When to Introduce Your Child to Knife Skills

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Over the weekend I shared a picture on Instagram of my two children helping me in the kitchen by cutting peppers and cucumbers with paring knives. The reason for the post was to share that the best fine motor activities are always practical life or everyday life activities. It didn't cross my mind that people would wonder and ask when to introduce a child to knife skills.

Today I want to share some tips and suggestions for when to introduce your child to knife skills from a developmental standpoint along with the best ways to practice.

When To Introduce a Knife to Your Child

Children typically become interested in using flatware when they start to eat solids. You may notice your baby always grabbing for the spoon when you try to feed them.

Many children start solids around 6 months of age. But they don't start relying on solids as their main source of food until 12 months or older.

Most children are able to start feeding themselves by 2 years old, either with finger foods or with a spoon. They can also begin stabbing items with a fork.

Knife skills require bilateral coordination, something your baby or young child is working on all the time as they learn to walk and complete other gross motor or fine motor skills.

Introducing a knife can begin as young as two years old, but every child is different.

Most children will master how to spread with a knife by 5 years old, and using a knife and fork together to cut their food around 7 years old. But as with all skills, it takes a lot of practice that can begin at a much younger age.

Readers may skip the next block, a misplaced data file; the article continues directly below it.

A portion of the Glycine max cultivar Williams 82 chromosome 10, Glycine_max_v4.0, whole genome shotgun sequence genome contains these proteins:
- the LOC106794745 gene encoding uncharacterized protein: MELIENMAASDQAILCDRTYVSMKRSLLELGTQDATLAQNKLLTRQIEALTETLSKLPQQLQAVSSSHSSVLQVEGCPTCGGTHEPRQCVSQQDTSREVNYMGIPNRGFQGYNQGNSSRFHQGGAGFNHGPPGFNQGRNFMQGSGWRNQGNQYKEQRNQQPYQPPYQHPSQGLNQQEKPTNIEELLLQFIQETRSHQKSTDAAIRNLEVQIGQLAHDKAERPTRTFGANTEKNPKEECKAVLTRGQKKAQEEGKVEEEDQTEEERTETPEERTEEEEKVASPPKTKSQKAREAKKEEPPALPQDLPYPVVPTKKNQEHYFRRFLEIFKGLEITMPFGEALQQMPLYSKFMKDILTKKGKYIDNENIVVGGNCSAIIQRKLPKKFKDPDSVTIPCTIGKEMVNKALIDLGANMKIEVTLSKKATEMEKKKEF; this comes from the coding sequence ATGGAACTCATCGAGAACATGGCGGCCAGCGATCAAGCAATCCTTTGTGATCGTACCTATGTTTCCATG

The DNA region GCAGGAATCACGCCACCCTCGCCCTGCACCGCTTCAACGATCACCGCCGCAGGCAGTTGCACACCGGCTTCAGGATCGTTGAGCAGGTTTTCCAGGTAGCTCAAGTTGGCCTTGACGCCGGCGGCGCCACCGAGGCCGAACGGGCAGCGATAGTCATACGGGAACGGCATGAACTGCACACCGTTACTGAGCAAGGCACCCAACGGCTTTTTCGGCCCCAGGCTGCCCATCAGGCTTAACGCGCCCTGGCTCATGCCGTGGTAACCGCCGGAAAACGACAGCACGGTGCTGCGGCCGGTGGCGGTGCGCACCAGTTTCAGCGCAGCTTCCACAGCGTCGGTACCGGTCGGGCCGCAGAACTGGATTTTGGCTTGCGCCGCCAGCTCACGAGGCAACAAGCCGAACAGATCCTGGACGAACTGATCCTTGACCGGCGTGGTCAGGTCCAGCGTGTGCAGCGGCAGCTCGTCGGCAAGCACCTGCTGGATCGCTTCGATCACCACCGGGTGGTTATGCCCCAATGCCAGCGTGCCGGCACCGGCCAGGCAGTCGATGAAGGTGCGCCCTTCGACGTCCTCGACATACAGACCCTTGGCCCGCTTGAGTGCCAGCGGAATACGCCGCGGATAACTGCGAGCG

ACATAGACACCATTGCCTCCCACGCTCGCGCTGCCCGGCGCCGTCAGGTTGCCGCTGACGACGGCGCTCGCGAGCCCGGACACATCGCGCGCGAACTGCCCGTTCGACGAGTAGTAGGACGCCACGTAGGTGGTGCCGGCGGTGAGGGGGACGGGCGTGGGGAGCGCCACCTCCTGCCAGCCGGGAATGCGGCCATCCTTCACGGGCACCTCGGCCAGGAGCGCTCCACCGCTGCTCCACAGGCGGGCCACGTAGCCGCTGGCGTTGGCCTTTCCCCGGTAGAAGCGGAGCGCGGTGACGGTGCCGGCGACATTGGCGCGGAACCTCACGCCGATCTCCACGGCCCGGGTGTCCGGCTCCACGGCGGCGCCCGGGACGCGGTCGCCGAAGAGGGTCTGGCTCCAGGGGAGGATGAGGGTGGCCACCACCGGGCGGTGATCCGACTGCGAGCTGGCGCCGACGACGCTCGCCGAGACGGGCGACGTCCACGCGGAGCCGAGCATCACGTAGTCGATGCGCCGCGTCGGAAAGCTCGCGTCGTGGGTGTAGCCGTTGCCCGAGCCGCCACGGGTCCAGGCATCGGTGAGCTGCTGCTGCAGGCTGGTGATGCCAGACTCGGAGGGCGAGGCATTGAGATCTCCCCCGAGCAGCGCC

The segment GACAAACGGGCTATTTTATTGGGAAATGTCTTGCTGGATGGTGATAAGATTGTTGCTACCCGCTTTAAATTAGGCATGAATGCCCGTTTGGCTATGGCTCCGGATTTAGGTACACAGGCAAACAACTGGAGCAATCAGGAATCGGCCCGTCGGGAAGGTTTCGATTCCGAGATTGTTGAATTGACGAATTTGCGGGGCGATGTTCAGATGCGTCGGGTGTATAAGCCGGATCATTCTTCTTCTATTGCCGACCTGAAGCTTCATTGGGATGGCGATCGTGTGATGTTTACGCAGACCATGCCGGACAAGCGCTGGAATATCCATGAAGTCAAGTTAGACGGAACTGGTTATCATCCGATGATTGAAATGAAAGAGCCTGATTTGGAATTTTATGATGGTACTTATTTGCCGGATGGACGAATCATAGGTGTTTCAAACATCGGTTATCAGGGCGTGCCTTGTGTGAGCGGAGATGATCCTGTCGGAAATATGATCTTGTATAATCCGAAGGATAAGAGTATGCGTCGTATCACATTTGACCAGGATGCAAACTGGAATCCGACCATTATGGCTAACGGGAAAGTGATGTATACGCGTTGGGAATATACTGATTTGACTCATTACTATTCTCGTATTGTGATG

Resource: Using a Knife & Fork Information Sheet from NHS.

How to Introduce Using a Knife to Your Child

I really appreciate how the Montessori method introduces children to using a knife and promoting independence in feeding, even at a young age. Using this method, I introduced my daughter to a knife around 2 years old.

Montessori and Occupational Therapy really work well together, particularly with everyday life skills or practical life (as it is called in the Montessori Method).

Let's take a look at how you can safely introduce your toddler or younger children to using a knife.

When I started introducing my daughter to using a knife, we began with a wavy chopper knife, which I found on Amazon. This type of knife is perfect for toddlers because it uses a whole hand grasp that they are already using with many other fine motor skills.

A quick note about knives for under age 2: Before introducing the wavy cutter, you can use a regular butter knife or small spreader to introduce using a knife with your young toddler. I use the small child flatware set from IKEA which comes with a knife, spoon, and fork. These are the perfect size for small hands and would also cut through soft foods.

When introducing any knife to your child, you should begin by introducing knife safety rules.

  • Knives are a tool, not a toy (our knives are out of reach and behind magnet safety locks in the cabinet so they only come out when used for cooking and when I am right beside them)